I soaked the grains at 20°C for 12hrs.

 

i am lucky enough to have a traditional post mill not far from where i live, it is called Stanton Windmill.

 http://stantonwindmill.onesuffolk.net

 

Stanton windmill is a post mill, one in which the whole of the superstructure, complete with sails and all machinery, turns on top of a single post. The mill dates from 1751 but was moved to its current location around 1818. It has been restored back to its former glory over the last twenty years and is the only windmill in Suffolk regularly producing flour, and one of only a handful of post mills still in working order in the UK.

The mill is privately owned by Dominic and Linda Grixti who bought Mill Farm in 2004. Funding for the mill's upkeep and restoration comes from visitors' entrance fees and sales of souvenirs and flour.

I went today to stock up on flour -  there is something intrinsically magical in their flour, as if its greater than the sum of its parts.

The bread does indeed taste wonderful. My wife and our next-door neighbour are yeast intolerant; my sourdough loaves do not trigger their allergies.

 

Just a bit about my production method.

We have particularly hard and chemically smelling water so all my water is filtered.

All weights are in grams.

I place all my proving articles in plastic bags to prevent a tough skin forming.

 

8 am.

I remove 5g of the 60% starter (from your storage and make up) from the fridge.

 

 

 

I build the starter (using Janet's guidance)

 

Take 5g of 60% starter and add 10g of water at 70c and 15g of flour. This is placed at 70c-80c in the airing cupboard for 6 hours - this normally doubles in size and the smell of matured starter is present.

 

2 pm.

I feed again (using Janet's guidance) to the now 30g starter I add 60g of water at 70c and 90g of flour. This is again stored at 70c-80c in the airing cupboard for a further 6 hours - this again normally doubles in size and the smell of matured starter is strong.

 

8 pm

I build my sponge - I mix with a wooden spoon and beat in some air until smooth. The bowl is placed in a plastic bag and left overnight to ferment and prove. This is again stored at 70c-80c in the airing cupboard for a further 12 hours

 

 

8 am.

I remove the sponge from storage.

 

 The bubbles show me that its ready to go and really active.

 

 

It's now time to build the final dough. I mix the dough in a stand mixer with a dough hook for about 5 minutes. This is a very wet sticky / loose dough at this stage.

The dough now gets stretched and folded for a few minutes and starts to stiffen. I carry on until the dough becomes springy and returns to the original shape when stretched and released.

 

I then start by grabbing a corner of the dough and pulling it to the centre of the dough then rotate the whole thing a fraction anti-clockwise and repeat the grab and pulling - working my way around the dough.

I am feeling for when the dough becomes tighter. When I feel it is tight enough I flour it and place it in a floured banneton.

 

 

I put the banneton into a plastic bag and it goes back into the airing cupboard at 70c-80c for three hours

I have tried retarding this dough in the fridge and found that it did not add anything discernable to me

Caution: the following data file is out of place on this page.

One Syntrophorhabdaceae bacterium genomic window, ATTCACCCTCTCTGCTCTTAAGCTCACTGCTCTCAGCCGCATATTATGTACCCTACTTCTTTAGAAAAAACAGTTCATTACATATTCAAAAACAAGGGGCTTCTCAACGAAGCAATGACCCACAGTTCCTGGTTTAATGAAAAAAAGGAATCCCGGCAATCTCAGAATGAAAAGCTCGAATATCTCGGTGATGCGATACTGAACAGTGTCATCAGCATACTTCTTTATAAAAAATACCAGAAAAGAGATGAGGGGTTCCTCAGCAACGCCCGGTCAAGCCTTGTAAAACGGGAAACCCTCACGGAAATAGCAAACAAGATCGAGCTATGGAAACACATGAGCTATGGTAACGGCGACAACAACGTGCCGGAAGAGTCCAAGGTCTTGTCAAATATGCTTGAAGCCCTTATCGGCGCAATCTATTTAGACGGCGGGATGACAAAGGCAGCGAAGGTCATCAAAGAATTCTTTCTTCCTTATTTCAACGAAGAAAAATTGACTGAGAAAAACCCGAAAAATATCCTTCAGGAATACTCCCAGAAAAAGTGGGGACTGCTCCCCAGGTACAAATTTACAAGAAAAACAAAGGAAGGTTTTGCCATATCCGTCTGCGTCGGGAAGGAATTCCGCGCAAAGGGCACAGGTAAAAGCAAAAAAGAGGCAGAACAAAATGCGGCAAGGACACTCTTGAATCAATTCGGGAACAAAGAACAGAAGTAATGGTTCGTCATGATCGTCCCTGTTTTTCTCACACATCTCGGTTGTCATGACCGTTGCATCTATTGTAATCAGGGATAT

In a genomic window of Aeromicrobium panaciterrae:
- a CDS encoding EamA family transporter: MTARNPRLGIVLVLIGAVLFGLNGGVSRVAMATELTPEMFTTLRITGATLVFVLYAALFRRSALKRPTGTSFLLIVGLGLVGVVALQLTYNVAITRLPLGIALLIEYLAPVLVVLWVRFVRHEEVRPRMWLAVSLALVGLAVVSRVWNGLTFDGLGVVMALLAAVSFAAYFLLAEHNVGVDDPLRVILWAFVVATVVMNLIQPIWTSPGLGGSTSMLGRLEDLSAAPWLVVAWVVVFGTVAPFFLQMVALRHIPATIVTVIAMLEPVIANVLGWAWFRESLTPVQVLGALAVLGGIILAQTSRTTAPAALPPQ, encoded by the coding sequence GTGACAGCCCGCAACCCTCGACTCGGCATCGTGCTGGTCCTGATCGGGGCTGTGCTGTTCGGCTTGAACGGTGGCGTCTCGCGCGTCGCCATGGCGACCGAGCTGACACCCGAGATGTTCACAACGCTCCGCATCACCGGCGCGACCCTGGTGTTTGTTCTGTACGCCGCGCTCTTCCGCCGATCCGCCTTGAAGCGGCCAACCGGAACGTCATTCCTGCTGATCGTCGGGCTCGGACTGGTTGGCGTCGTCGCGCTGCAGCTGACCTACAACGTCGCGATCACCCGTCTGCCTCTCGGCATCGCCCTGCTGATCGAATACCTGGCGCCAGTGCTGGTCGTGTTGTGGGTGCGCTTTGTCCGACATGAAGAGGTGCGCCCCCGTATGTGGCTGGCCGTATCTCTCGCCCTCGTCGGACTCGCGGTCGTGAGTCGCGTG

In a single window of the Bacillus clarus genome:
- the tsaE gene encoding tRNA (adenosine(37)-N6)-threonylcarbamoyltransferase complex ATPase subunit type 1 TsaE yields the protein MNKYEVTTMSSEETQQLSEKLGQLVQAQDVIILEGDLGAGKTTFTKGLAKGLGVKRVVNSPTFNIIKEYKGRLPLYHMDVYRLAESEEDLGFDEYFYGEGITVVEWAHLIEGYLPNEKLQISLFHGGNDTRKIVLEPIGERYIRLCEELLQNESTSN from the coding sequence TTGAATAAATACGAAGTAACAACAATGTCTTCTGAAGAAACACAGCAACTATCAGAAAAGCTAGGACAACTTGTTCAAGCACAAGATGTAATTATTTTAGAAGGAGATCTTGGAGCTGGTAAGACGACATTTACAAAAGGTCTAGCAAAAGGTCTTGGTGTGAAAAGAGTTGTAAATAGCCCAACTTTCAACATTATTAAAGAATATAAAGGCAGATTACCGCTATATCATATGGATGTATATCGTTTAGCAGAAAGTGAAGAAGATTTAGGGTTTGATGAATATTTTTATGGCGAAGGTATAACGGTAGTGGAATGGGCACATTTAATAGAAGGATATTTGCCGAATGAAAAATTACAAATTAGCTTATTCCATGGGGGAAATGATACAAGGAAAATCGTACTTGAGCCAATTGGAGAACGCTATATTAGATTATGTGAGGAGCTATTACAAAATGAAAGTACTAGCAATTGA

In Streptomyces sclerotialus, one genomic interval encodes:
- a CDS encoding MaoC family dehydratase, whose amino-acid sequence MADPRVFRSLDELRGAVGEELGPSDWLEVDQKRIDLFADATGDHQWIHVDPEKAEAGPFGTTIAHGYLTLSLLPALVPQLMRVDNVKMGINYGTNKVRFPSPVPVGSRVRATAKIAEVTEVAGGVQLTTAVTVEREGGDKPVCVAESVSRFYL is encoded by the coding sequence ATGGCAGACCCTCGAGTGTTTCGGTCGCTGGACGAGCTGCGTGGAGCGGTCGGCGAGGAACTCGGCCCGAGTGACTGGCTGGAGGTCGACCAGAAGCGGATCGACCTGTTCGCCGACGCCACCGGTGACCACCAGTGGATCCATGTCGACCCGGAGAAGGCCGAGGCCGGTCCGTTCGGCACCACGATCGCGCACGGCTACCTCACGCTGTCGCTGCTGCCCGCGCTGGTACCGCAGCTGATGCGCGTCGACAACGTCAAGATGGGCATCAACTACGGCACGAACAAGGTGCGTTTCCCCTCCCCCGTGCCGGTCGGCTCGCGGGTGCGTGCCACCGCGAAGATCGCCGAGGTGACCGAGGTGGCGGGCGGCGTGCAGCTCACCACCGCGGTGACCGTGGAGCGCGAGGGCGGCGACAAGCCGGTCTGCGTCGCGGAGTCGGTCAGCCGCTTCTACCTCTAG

10 am.

I check to see how dough is rising - if they are almost doubled I prepare the oven.

 

 

I put two pizza stones into the oven and pre-heat to 220c - this is a fan oven.

I place a tray in the bottom of the oven - this will have water added when the bread is put in the oven. This will give me the steam that gives me the crust we like.

11 am.

I remove the bannetons and flour the tops of the dough and remove one the HOT stone at a time and flip out the dough and place in the oven. I used to spray each loaf with water prior to going into the oven, but I have found its safer pouring the water in the hot tray after the bread goes into the oven.

11.25 am.

After 25 minutes I remove the stones from the oven and flip the bread oven and place them back into the oven just on the rack and bake for another five minutes.


11.30 am.

I remove from the oven and cool on a rack for about 4 hours. When cooled I put them in breathable bags and store the bread - I normally make two loaves at a time and freeze one.

hope this is not too drawn out and is helpful in some way.
Thanks Again.
The Baking Bear - John

 

 

 

dabrownman's picture
dabrownman

for all the details John. 

Janetcook's picture
Janetcook

Hi John,

Thanks for posting the information about 'your' post mill.  That is truly an amazing feat of mechanical engineering.  Do you know why it sits atop a 'post' rather than on the ground?

Your instructions are not too drawn out at all.  A great photo essay of each step in the process so people like me, who need pictures, know what a ripened dough etc looks like.

Another question...Do you consider the time you are doing the kneading by hand as your bulk fermenting time?  You mentioned that you stop kneading when you feel the dough has the strength you are seeking but you don't mention anything about how it is fermenting and how aerated your dough becomes during that time.  I ask because I usually have a long bulk fermenting time when the dough isn't being handled after which I shape and proof it.

Thanks,

Janet

JOHN01473's picture
JOHN01473

Hi Janet,
The post allows the mill to be swivelled to gain the wind as it changes direction. The fantail (inside the red marked box) allows this to happen automatically, turning the mill to face the wind. The fantail has wheels that run on a brick track around the mill. This makes the mill one person operated.

I would not call the kneading by hand as your bulk fermenting time - I am trying to develop elasticity. It is not aerated at all - quite the opposite - dense and heavy.
Once it goes into the banneton I do not touch or shape it again, it is left to finally proof and then it goes into the oven without touching it.
The loaf that was baked in a tin was proofed in the baking tin after final mixing and minimal kneading- it is not knocked back after proving. I have in the past knocked back the dough after first proving - quite a lot of air does come out. I did not find any advantage in doing this so I stopped